We thus need to reflect on the tolerance levels to various agents in the working environment; these may be present within acceptable parameters, as established by Brazilian law for each substance singly, but may become unacceptable when combined, which reinforces their effect on the auditory system.6,9,20,21

Hearing loss due to ototoxic chemical substances has similar audiometric features compared to hearing loss due to noise. It is always sensorineural and irreversible, and may be unilateral or bilateral.1,2,5,20,22 High frequencies are affected first - particularly at 4 000 Hz - since injury concentrates on the basal turn of the cochlea; it takes time for hearing loss to extend beyond the 3 000 Hz to 6 000 Hz range.2

Noise and chemical substances may injure the cochlea;23,24 when referring to the injury site of chemical substances, however, we may state than ototoxic effects are not restricted only to the cochlea. Many organic solvents are neurotoxic, and may affect hearing and balance, causing harm initially to the brainstem or the central auditory/vestibular pathways.5,12 Solvent-caused vestibular dysfunction has been neglected due to assessment difficulties in this field.17

In rats, aromatic solvents - such as styrene - appear to decrease the auditory sensitivity, particularly at middle frequencies. These substances may cause permanent hearing loss by affecting first the outer hair cells, and eventually the spiral ganglia.17

A few researchers have shown that exposure to toluene, styrene and carbon monoxide may alter the function and morphology of outer hair cells in experimental animals.2,23

Other clinical and epidemiological studies support us in stating that there is an association between various solvents and changes in central auditory pathways; based on audiometric findings, we may also perceive that these substances cause mild to moderate hearing loss.25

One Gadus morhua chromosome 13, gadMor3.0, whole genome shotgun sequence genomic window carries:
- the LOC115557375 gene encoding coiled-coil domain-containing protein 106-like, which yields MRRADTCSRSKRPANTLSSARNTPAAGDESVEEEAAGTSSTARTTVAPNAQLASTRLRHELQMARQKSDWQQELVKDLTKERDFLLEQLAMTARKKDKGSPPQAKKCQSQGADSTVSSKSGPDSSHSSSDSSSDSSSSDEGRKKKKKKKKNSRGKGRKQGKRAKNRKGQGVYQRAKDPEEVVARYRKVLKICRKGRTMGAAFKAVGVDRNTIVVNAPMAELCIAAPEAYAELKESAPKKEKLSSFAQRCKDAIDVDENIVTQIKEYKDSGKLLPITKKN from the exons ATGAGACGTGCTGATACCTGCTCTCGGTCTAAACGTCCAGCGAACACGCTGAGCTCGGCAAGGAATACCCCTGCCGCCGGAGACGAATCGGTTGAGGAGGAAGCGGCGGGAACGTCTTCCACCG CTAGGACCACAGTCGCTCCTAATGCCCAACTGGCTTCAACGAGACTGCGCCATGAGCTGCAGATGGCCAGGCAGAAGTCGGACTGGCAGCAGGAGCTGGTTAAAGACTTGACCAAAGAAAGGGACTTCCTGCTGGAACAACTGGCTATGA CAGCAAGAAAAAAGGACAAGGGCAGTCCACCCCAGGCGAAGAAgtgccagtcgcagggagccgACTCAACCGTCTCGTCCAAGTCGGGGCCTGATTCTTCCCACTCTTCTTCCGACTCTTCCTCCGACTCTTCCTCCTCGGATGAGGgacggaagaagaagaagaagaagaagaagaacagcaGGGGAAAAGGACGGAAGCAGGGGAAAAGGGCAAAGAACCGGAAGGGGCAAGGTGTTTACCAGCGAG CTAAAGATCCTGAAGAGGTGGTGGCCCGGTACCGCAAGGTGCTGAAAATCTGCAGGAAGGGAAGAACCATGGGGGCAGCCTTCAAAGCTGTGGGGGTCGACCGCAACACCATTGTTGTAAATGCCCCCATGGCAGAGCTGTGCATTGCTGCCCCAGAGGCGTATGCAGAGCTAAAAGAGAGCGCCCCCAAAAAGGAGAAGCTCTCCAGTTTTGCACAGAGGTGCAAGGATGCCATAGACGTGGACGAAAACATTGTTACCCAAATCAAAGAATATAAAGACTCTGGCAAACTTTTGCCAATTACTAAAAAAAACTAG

A survey was made of workers of a given industry that were exposed to a mixture of aromatic and aliphatic solvents. The results revealed a low speech recognition rate in voice audiometry compared to pure tone audiometry, and that cortical responses were altered at the frequencies that were tested. The conclusion was that the auditory system might be vulnerable at a cortical level, which was confirmed by speech discrimination tests and cortical responses, two of the most sensitive tests available for detecting cortical central auditory injuries.12

Annex I of the Regulation Norm 15 defines the tolerance levels for continuous and intermittent noise. However, the specific Brazilian labor laws do not state that periodic audiometric testing should be done in workers exposed to ototoxic chemicals; periodic audiometric testing is required only of workers exposed to noise levels above 85 dBHL 8 hours per day.1,6,20

In 1998, the North-American army started taking exposure to chemical substances into account in the prevention of hearing loss; this extended to workers exposed to certain substances such as styrene, which were included in hearing conservation programs regardless of their exposure level to noise.26

Research institutions, such as the NIOSH and the ACGIH, have also recommended audiometric testing of these workers as of 1998.27,28

The Social Security Law 3048 of 6 May 1999 opened the possibility of recognizing certain chemical substances as occupational etiological agents or risk factors for ototoxic hypoacusis; thus, this type of exposure should be taken into account when searching for a cause-effect relation between hearing loss and the work environment.29

The European Parliament has recently started requiring that employers pay attention to the effects of the interaction among noise, chemical substances and health.30